The two accidents arising from the original design flaw in the Boeing 737 MAX are worth remembering for the terrible impact they had on the victims and surviving friends and family, and this piece is meant to honor their loss. Ongoing issues with production of this particular aircraft suggest it’s still not out of the woods.
Candidly, I’m not especially happy with the technical aspects of this piece, particularly the plane itself (which is not true to the proportions of the actual aircraft.) The victim’s family on the ground of one of the crash sites and the engine wreckage both have a bit too much ink on the page as well, and I wish I’d gone a bit lighter there. All that said, the overall look is decent, and there are some bright spots (like the duck/toucan, and the hidden moth) that are very redemptive and ameliorate my mild dissatisfaction.
This piece was created as part of my preparation for my exhibit with Michelle Carlson at the 20 North Gallery. It’s part of a set (along with Giant Sucking Sound) that’s designed to draw attention to the crushing long-term effects that free trade has had on blue-collar workers in the US: manufacturing work moving overseas has led to chronic underemployment and unemployment in the rust belt, which in turn has led to despair, disability, and drug abuse. This is reflected in the working hand, the idle hands, and the handful of pills.
As far as the technical aspects go, I’m thrilled that my ability to draw hands (which are notoriously difficult) seems to be getting better: I can see there’s plenty of room for improvement, but I’m happy with how these came out. The other elements in this piece also turned out reasonably well, and I like how the more whimsical elements, such as the distorted face and the striped-vs-spotted monsters facing off around the clawed leg, bring a bit of balance to the heavy subject matter.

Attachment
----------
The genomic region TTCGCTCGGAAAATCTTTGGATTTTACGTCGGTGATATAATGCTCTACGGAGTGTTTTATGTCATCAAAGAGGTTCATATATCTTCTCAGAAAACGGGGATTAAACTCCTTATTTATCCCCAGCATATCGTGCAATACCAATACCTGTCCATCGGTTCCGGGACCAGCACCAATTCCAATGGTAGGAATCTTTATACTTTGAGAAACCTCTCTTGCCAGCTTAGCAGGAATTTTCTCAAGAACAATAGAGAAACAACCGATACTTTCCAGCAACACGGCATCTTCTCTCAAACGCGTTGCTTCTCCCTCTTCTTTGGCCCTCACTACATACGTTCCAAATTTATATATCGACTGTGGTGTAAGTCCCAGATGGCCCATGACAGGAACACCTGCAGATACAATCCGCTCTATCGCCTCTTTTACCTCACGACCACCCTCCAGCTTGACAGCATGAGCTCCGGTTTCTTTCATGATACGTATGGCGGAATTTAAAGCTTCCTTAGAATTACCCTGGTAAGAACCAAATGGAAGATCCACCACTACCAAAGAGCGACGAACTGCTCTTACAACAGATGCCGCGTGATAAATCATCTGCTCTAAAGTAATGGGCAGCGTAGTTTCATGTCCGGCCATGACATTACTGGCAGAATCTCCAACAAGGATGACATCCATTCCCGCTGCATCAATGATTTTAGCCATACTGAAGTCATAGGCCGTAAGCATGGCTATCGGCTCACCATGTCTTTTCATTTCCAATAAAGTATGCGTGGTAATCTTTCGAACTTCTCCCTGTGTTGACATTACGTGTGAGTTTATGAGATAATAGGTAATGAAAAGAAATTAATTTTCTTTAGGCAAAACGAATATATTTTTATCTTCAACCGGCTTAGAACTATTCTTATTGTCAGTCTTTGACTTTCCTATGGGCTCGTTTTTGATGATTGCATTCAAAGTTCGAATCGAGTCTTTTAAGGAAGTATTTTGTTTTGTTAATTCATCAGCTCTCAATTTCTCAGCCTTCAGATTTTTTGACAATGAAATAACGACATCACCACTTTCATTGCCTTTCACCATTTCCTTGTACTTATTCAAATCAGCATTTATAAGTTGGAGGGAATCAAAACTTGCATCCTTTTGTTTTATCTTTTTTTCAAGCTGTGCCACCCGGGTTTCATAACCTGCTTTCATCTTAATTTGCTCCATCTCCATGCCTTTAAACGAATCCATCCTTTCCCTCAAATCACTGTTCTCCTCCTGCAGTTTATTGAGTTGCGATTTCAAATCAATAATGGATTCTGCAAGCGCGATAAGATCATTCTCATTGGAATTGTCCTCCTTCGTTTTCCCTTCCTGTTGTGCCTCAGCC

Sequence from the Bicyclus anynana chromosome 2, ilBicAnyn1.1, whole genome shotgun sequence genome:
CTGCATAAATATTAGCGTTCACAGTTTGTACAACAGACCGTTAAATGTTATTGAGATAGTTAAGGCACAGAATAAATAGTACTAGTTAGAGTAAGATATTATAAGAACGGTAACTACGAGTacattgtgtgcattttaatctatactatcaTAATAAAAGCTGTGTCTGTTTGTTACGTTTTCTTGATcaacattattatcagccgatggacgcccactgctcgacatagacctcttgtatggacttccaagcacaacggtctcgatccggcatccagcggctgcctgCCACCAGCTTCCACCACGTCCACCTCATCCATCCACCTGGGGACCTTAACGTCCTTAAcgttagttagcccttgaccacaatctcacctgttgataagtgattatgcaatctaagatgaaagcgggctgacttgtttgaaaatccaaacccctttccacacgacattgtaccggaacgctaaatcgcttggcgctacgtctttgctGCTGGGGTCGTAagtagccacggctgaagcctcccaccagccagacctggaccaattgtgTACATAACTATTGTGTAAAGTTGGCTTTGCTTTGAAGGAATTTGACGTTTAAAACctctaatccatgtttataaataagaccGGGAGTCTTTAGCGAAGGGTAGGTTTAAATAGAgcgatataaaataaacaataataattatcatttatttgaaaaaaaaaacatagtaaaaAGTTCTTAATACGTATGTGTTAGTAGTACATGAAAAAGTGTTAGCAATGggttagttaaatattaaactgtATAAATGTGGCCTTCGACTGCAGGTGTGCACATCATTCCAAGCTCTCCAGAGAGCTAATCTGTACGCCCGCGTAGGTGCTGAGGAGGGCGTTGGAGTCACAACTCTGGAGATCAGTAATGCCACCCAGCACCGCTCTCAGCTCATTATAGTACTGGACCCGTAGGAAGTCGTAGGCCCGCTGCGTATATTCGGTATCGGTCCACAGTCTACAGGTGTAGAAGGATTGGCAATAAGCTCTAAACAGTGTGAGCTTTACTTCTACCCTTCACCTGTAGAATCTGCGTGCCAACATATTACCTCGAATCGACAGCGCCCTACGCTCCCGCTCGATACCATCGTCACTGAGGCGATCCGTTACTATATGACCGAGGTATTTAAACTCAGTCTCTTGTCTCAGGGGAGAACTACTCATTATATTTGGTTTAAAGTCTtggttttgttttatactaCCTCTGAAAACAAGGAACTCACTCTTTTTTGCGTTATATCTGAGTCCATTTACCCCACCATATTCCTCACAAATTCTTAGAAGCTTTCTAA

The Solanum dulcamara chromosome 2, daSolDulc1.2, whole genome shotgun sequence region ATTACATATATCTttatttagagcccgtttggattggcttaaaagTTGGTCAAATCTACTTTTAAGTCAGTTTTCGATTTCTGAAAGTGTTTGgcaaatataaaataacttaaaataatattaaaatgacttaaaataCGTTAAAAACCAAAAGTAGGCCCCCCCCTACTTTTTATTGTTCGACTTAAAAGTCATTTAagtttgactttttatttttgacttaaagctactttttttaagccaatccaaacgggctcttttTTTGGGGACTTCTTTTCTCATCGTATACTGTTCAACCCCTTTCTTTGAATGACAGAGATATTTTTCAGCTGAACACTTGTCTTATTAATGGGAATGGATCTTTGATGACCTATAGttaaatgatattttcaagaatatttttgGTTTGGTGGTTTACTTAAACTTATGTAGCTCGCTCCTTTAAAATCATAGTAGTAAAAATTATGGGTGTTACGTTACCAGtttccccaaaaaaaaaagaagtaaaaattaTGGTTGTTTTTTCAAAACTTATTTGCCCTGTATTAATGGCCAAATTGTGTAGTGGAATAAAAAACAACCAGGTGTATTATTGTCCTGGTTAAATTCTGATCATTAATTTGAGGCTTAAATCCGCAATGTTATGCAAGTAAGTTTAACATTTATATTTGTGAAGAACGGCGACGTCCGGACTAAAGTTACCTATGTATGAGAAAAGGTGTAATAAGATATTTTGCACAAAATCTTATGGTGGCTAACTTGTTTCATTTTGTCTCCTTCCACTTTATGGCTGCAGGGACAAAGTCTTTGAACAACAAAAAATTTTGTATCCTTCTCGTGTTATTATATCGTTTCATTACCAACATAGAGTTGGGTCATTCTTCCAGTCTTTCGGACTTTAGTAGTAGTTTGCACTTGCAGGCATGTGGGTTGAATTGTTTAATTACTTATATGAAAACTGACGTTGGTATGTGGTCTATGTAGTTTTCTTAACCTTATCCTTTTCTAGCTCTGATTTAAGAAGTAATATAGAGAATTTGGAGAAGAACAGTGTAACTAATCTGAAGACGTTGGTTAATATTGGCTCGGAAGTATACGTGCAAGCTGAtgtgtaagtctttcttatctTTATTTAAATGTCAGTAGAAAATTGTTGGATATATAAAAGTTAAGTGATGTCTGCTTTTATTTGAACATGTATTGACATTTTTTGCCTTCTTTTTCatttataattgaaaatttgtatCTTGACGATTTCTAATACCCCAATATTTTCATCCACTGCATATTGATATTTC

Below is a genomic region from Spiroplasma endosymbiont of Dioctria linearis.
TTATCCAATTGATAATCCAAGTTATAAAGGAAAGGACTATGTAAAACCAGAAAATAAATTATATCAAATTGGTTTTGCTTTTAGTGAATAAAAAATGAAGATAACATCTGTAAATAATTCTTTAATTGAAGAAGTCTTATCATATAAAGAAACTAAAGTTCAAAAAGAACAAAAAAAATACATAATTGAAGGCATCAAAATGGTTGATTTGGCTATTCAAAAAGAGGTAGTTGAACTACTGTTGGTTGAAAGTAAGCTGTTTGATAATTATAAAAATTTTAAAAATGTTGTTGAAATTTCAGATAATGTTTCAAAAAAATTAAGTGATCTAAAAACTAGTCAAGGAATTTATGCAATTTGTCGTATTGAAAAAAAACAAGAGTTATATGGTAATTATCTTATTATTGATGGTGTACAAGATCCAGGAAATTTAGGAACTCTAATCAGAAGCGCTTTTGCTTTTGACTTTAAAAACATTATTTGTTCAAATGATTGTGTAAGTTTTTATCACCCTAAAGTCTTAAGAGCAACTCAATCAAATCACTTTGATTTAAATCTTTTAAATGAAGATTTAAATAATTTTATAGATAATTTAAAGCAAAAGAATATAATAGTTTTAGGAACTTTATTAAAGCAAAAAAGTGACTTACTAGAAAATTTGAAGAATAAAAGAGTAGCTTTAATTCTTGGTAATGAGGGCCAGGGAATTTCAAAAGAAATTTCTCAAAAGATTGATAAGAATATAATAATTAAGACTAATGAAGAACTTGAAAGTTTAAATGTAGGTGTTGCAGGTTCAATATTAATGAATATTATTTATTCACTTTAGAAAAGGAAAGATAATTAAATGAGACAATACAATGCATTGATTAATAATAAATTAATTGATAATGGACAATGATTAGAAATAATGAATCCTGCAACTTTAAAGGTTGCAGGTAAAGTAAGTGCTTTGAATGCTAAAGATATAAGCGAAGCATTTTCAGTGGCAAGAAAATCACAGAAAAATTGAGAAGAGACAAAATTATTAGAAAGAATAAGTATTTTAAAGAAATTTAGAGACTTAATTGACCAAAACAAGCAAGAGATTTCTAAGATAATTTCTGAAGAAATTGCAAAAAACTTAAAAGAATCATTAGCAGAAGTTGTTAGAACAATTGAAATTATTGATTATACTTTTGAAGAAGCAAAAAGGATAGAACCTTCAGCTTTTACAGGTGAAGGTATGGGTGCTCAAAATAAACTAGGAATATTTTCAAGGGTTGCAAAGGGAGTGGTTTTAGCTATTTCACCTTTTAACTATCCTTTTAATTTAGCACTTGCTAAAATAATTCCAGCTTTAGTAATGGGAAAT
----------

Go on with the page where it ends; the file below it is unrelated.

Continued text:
This is an unusual piece for me, in that I deviated from my usual approach of first subdividing the page into sections suitable for individual micro-drawings. I instead opted to ‘go with the flow’ of the patterns and elements that evolved in the piece, and I think the results are handsome; I will likely repeat this approach in a future piece. It was also created over an extended period of time: I found it in my unfinished-works pile earlier this year, and decided it was worth pursuing. The earliest portions probably date back over a year.